A few weeks ago, Johnson pulled seven soft, black teeth out of an inmate's mouth. A week later, he pulled out four more of the patient's teeth.
Dentists in private practice and public health clinics also see young meth users who have to wear dentures.
"They look like someone shot a gun through their mouths," said Dr. Richard G. Ellis, who volunteers at Salt Lake Donated Dental Services. "It just destroys them."
- Opinions differ as to what causes meth mouth.
Some dentists believe the acid in the drug eats away the teeth. Others say it's meth addicts' huge consumption of sugar-laden soda to alleviate dry mouth.
The pseudoephedrine in meth slows saliva production, Anderson said. Saliva naturally neutralizes acids and clears food from the teeth.
Decreased saliva flow allows bacteria to build up 10 times over normal levels. Without it, acids can erode tooth enamel, which in turn causes cavities.
Poor oral hygiene and neglect also might be a factor in tooth decay.
- PITTSBURGH - Americans are expected to use as much as 3 percent more electricity each year over the next two decades, and coal could help fill the gap.
Mining the coal may not be an issue; both production and consumption rose last year. Moving more coal could be.
At the National Coal Show last week, industry executives and a government geologist discussed whether the United States has the necessary railcars, locomotives, trucks and barges to transport the coal that is needed to supply a growing American appetite for electricity.
Coal-fired power plants provide almost half of the electricity produced in the United States, and that share is expected to hold steady over the next 20 years, according to the Energy Information Administration, a part of the Energy Department.
- About 1.1 billion tons of coal was mined last year, slightly below the 2001 record of 1.3 billion tons; about 1 billion tons were used.
Virginia-based Norfolk Southern, which also owns mines, and the nation's other railroads are the workhorses for the coal industry, carrying about 60 percent of the coal shipped in the United States.
About 15 percent of Norfolk Southern's fleet is used to ship coal. Last year, the railroad bought 200 locomotives. It plans to buy 230 more in the next two years. The railroad also faces replacing more than 30,000 aging coal cars in the next 15 years.
Meanwhile, the industry may need to repair rail lines or build new ones.
Heh, only second to Illinois with it's 6.
- Local legislators and community leaders are mounting an offensive to reverse the Pentagon's recommendation that the Willow Grove air base be closed.
Gov. Rendell will speak at a "Save Our Base Day" rally on June 27 at Hatboro-Horsham High School, where people will be urged to sign and write anti-base closing petitions and letters.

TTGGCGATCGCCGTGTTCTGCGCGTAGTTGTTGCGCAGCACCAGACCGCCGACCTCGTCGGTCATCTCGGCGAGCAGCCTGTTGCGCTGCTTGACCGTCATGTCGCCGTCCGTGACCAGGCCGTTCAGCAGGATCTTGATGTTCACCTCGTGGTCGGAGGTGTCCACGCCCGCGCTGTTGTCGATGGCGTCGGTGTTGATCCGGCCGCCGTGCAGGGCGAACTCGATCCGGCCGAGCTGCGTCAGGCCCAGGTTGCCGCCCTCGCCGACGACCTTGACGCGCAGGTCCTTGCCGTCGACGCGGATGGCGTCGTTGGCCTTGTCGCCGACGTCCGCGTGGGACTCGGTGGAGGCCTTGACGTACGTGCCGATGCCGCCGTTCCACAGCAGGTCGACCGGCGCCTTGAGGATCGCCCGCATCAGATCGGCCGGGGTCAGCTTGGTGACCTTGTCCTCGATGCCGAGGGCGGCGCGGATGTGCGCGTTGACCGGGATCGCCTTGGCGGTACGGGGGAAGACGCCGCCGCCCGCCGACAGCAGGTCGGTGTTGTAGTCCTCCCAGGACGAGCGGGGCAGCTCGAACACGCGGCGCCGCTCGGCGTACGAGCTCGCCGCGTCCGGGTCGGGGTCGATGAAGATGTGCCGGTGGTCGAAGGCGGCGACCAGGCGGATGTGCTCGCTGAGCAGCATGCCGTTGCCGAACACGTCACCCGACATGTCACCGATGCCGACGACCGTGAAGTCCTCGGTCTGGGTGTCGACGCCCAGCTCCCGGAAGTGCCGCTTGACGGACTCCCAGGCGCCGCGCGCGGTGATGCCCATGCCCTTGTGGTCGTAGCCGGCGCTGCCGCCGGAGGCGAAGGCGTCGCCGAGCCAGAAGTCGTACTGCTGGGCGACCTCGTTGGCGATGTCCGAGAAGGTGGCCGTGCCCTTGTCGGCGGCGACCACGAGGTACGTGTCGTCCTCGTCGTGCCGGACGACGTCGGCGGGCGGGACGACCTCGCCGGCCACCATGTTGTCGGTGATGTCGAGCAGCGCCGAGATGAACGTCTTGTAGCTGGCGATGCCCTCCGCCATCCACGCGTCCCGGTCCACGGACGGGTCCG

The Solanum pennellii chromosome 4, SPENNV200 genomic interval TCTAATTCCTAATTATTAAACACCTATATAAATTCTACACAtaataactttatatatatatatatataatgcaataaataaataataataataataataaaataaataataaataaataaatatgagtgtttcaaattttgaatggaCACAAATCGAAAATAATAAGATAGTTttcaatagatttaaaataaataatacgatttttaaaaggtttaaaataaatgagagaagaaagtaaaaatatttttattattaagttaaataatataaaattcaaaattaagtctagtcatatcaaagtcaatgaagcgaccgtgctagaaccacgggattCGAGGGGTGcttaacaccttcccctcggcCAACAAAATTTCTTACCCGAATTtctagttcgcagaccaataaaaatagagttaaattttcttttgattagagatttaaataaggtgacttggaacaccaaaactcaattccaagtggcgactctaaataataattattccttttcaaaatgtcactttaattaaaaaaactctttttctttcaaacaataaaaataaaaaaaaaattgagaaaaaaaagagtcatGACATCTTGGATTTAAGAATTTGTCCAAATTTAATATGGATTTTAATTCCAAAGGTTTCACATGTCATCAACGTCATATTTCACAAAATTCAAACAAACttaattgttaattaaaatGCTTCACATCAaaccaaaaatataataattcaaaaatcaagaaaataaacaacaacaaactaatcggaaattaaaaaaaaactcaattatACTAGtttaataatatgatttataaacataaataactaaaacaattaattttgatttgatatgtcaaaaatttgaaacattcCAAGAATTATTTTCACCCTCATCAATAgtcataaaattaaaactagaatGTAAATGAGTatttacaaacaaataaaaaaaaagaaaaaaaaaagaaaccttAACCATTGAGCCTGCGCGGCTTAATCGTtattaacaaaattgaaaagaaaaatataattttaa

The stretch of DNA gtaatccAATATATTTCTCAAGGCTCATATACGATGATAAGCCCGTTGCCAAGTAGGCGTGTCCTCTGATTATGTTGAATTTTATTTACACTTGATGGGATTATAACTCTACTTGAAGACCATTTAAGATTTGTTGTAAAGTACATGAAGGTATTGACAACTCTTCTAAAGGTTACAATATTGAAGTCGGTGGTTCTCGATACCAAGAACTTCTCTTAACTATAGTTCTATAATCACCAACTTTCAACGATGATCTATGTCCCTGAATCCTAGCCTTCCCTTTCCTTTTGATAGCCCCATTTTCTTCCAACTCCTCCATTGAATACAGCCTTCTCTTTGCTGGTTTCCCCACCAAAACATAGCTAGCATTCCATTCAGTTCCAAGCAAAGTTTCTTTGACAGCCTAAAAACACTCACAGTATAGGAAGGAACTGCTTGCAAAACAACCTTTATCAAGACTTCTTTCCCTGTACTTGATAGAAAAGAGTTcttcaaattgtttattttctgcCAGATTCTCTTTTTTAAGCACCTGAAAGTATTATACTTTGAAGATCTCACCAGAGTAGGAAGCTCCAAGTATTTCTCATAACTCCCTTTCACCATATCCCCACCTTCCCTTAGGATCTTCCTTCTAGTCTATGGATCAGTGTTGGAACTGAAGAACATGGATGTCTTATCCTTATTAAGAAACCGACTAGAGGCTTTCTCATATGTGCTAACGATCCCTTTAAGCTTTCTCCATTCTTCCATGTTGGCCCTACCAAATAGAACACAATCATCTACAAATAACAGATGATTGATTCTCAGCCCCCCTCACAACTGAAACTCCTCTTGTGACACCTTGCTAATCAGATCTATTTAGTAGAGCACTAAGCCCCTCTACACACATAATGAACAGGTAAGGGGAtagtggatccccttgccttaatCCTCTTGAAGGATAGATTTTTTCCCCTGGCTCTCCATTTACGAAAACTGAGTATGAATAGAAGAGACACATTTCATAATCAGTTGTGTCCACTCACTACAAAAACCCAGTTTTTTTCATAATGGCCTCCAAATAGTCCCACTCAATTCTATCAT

- "We are in high gear," State Rep. Eugene McGill (R., Montgomery) said. About 3,000 people already have signed petitions urging that the base, established during World War II, be kept open.
McGill and Shapiro, along with State Rep. Sue Cornell (R., Montgomery), said they believe the commission is not fully aware how crucial Willow Grove is in the war on terrorism here and abroad.
The base, which has units from all the military services, has played a vital role in the post-9/11 military mobilization, they said.
The travesty of Tuesday
My old co-worker Doug has left the client and the Firm. Now, we have a less older co-worker replacing him. Out with the old, in with the old. The replacement, Mr Rockstar, was here before but got out on parole. Parole revoked, immediate incarceration recommended and acted upon. Poor guy. Speaking of poor guys, someone at the client site figured out that I work there and dumped several garbage projects on my plate. Very little coding or design, lots of testing and haggling with other fractious departments for resources and 'permission'. I KNOW that they will all come to a head by the end of the week when certain critical things need to happen. Should be interesting. Yeah, interesting as in 'Oh, the pattern of pustules from your smallpox infection are leaving an interesting scar pattern'.
Back in my retreat world of home, hearth and family, I was treated to a new development with Jacob. We were playing in the sweltering heat and humidity for a bit until the Mrs arrived at home. With the fickle attention of the twins focusing on the Attentive Wife, I strode over to the agricultural Sector and started inspecting the 4 rows of snow peas. It looked like someone had snuck into the garden and inflated all the pea-pods last night with a bicycle pump. I plucked a few from the closest row and cracked one open. Just then, Alexis (Pea Monger) noticed my actions and insisted that she be allowed to eat some. Far be it for me to deny my kids a natural, healthy and pesticide free snack. She she usually eats the inside and I feed the outside to the dogs or myself, depending on the state of mastication she leaves the husks in. Well, Jacob saw the delight on his sister's face and could not be left out of the activity. Mostly, he just wanted to feed pea-pods to the Hounds. We let him know that he needs to eat the insides first before turning the 'refuse' over to the slavering canines. He was rather enthused about the whole activity and would follow me down the rows until I gave him a pod or two. He would then run back to the Mrs and get her to open it up and help him eat all the peas out. It was an activity that required the whole family to participate: I would search and retrieve, the kids would transport and consume the payload, the Mrs would do an intermediate processing and mediation step and the dogs would do the refuse disposal. So the good news it that we have a pair of enthusiastic pea-eaters on our hands. Today peas, tomorrow brussel sprouts!
Monday, June 13, 2005